The app ecosystem is about to get very interesting indeed…
By 2021, global app downloads are expected to reach 352bn. Digital platforms occupy a vital role in distributing content and providing a secure marketplace for developers. With this as their justification, most app store providers charge a hefty commission fee of 30 percent. Although there is a clear duopoly shared by Apple and Google, others like Amazon, Microsoft, and Steam developer Valve also enjoy a formidable market share. Since Apple opened its app store in 2008, the status quo has remained more or less the same… But could that be about to change?
An Epic Challenge
Due to the complexity of building an app store, it’s difficult to imagine a smaller company standing up to the tech giants. That said, in December 2018, Fortnite creators Epic Games announced the release of a brand new app store. In a direct challenge to the existing ecosystem, the Epic app store charges developers a modest 12 percent commission fee… That’s less than half of the charge paid to more established platforms. Epic also has a loyal following of 200 million registered Fortnite gamers – a ready-made audience, if you like.
According to TechnCrypto, expert contributor Haydn Shaughnessy, the app store scene is ready for a reshuffle.
“You have to look to who is behind Epic. Apart from a very smart CEO, they are also backed by Tencent, and it could present an interesting way for Tencent to develop experience in global marketing and maybe also to bring some of its own micro-app philosophy into the European and US mobile markets,” he says. “As Epic points out, Apple can keep them out of iOS, but it is time for a shake-up in the app store world.”
A question of conversion
Rick Gibson, CEO of the BGI, explains that before Epic can make a significant impact, it will need to convert its Fortnite players.
“Really, the question for Epic is how well it can cross-promote and convert players of Fortnite into consumers of other content on a brand new sister service. They will definitely attract a lot of content, but at the moment, the number of available titles is very small. They have quite the task of curating what has to be a flood of hundreds if not thousands of games being proposed by developers.”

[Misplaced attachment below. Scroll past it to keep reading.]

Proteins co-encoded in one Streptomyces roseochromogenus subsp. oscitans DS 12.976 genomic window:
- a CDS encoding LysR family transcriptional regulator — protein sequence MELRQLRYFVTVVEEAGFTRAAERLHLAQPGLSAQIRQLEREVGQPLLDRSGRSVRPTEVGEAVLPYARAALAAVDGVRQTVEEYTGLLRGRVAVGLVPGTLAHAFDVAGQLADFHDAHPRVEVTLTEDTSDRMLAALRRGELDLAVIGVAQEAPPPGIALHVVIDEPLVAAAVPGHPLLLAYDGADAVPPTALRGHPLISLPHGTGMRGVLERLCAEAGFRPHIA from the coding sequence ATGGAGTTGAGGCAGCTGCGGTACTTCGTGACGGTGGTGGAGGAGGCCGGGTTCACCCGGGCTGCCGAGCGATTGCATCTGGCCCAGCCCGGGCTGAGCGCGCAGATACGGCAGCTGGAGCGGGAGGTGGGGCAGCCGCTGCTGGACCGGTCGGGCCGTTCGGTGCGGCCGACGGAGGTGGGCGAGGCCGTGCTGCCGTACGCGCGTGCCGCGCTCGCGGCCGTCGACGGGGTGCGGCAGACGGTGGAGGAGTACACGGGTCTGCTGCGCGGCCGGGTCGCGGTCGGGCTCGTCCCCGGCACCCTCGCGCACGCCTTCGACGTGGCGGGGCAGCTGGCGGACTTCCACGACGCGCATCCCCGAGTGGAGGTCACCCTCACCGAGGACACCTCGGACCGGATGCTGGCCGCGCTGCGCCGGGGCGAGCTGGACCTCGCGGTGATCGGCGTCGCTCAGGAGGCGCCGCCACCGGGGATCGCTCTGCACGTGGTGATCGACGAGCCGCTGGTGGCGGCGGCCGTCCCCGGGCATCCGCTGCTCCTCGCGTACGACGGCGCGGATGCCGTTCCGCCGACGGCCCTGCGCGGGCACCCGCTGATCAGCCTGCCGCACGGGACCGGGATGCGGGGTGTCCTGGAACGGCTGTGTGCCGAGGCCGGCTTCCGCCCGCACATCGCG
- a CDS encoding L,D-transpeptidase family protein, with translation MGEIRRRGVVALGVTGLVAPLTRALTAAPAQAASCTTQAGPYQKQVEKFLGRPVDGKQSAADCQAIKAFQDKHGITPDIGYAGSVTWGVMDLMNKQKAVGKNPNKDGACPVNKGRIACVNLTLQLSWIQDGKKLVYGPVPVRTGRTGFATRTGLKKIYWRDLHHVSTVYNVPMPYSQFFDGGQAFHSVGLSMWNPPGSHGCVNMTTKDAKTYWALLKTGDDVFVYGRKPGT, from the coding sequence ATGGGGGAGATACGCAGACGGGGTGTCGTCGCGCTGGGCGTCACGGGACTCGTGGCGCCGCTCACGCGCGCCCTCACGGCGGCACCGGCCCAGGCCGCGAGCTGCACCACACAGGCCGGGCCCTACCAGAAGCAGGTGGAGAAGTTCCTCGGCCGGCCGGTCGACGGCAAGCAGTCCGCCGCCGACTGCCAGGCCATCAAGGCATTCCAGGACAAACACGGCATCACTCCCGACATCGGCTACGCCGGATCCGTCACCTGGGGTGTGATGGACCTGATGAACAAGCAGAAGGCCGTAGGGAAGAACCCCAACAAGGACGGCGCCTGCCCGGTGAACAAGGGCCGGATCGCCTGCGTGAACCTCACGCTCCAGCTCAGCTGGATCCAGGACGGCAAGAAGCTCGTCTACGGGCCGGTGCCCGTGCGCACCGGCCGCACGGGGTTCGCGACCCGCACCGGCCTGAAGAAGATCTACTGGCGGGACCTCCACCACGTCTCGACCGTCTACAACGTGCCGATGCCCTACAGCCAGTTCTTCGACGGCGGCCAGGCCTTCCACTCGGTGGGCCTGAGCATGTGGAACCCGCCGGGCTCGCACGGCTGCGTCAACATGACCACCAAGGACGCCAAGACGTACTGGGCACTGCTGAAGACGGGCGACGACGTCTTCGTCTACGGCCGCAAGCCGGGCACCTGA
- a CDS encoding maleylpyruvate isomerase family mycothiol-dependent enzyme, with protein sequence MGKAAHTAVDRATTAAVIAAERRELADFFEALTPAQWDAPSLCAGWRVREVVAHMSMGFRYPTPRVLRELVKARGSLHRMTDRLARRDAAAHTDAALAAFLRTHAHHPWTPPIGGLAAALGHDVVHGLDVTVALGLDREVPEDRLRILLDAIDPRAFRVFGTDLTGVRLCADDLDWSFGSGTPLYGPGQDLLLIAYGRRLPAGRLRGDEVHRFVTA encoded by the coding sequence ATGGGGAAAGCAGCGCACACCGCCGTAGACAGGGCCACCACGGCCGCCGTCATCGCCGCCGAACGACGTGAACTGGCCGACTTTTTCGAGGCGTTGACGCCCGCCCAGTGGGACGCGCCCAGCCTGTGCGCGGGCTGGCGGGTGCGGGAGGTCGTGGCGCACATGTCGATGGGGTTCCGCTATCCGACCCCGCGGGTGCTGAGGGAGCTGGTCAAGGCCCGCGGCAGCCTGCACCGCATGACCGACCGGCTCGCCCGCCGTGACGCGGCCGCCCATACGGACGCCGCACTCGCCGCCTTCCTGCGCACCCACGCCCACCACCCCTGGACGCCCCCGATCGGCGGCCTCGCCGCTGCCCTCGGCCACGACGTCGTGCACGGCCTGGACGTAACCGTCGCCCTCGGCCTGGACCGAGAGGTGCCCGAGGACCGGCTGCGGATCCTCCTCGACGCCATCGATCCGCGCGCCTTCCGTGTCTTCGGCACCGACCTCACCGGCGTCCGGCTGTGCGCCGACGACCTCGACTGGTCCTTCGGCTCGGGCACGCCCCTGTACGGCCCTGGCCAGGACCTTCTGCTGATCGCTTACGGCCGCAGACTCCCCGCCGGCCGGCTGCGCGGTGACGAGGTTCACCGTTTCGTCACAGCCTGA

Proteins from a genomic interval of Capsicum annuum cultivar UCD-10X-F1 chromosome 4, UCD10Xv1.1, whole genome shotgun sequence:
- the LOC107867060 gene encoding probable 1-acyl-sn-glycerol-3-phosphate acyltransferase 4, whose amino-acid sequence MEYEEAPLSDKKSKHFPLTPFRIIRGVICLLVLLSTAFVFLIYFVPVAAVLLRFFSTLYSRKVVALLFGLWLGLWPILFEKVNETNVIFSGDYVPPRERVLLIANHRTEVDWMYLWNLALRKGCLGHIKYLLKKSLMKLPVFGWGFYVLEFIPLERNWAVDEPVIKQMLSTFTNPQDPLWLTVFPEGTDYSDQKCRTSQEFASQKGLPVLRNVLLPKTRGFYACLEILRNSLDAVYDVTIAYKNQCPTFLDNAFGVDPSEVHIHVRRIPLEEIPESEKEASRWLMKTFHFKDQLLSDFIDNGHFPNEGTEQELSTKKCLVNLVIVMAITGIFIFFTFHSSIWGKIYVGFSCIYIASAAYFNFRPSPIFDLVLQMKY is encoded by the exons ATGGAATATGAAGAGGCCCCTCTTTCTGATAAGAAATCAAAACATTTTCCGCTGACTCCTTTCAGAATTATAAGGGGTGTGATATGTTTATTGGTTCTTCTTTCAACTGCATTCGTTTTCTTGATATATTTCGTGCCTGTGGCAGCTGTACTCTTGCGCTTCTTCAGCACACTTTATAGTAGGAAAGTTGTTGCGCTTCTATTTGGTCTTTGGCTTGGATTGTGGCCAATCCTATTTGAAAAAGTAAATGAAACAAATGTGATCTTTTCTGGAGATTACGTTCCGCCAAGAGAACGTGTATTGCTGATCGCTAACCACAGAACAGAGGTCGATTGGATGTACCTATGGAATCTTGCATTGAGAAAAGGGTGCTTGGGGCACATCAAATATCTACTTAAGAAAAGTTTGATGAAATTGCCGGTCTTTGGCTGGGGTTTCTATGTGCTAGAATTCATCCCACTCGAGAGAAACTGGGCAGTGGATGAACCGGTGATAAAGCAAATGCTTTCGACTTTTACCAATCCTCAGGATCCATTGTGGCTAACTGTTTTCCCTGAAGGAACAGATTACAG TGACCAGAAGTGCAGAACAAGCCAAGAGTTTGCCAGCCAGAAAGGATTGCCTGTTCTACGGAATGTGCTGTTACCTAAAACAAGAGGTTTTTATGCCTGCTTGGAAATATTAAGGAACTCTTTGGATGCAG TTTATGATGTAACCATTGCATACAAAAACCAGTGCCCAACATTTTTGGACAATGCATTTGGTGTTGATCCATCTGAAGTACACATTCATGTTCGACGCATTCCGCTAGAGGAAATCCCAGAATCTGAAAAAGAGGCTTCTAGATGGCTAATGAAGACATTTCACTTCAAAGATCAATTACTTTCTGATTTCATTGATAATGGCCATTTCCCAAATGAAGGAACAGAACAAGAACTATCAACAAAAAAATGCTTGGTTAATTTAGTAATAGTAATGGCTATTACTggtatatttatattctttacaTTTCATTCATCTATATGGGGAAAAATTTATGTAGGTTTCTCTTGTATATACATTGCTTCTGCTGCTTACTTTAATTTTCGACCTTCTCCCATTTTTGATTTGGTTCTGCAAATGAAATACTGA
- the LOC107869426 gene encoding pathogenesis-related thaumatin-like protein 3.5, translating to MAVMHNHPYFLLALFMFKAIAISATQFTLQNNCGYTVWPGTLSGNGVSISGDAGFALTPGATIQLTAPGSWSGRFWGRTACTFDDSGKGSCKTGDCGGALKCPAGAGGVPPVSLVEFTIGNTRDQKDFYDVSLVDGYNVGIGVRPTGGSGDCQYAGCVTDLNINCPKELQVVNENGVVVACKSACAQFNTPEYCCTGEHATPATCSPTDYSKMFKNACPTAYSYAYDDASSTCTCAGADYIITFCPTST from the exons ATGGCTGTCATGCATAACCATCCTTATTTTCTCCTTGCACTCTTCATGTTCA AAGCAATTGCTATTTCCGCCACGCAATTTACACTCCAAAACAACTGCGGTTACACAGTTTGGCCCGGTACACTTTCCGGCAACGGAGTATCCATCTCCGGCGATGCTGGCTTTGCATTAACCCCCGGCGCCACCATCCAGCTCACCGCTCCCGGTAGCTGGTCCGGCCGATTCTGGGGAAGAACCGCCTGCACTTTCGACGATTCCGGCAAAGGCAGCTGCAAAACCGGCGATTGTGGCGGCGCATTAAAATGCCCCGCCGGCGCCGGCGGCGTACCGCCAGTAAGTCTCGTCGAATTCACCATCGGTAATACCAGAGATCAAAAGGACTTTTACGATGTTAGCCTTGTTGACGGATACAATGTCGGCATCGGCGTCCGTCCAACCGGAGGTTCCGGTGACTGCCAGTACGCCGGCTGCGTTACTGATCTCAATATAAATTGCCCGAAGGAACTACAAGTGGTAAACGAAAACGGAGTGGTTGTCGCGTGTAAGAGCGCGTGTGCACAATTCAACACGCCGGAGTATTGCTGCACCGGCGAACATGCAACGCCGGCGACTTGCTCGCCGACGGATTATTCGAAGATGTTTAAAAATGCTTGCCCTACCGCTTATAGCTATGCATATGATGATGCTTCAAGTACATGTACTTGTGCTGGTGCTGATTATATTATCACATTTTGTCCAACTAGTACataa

A successful conversion will rely on an effective marketing campaign, the range and quality of content, and a tight handle on costs. With such a strong online presence already, it looks as if Epic can handle the challenge.
Gibson believes that a successful Epic store could lead to an influx of new, cheaper platforms for developers, giving them more freedom and another channel with which to reach a wide audience. From a user perspective, having another app store will mean going through more digital channels. However, if Netflix’s self-inflicted severance from the Apple store is anything to go by, the impact on apps – and their users – is negligible.
“Ultimately, this is about an increasing fragmentation in the number of places consumers need to go to buy products. I don’t think that is particularly challenging. When it comes to digital content, they’re used to shopping around,” says Gibson. “Households have multiple different subscriptions, rather than going to one place. Players will find one product in one place, and another product in another, especially if products are exclusive on specific platforms. The end price that the consumer has to pay is not going to change.”
What really happens next depends on how the bigger players – Google, Apple, Valve, Amazon, and Microsoft – react.
“For Epic, the charge of 30 percent is simply untenable, and launching an Android games store will take a bite out of Google’s revenues as some players move to Epic. How significant a bite remains to be seen,” explains Gibson. “Apple is more difficult. I don’t think the iTunes 30 percent is going to change any time soon. However, it turns out that some of the larger app development companies have already stopped going through the iTunes store.”
And, as Shaughnessy points out, app stores were flourishing long before the tech giants joined the party.
“People forget that neither Apple nor Google invented app stores,” he says. “There were 50,000 apps on the Palm store before Apple launched its app store, and independent companies like Handango were doing well too. Maybe someone should have been challenging the status quo a lot earlier.”
So will the dominant app store providers really be threatened by Epic’s cheaper option? At this early stage of the game, it’s hard to say whether or not it presents a serious threat. But what we can be sure of is that this is the first part of a saga that will see the diversification of the app store infrastructure.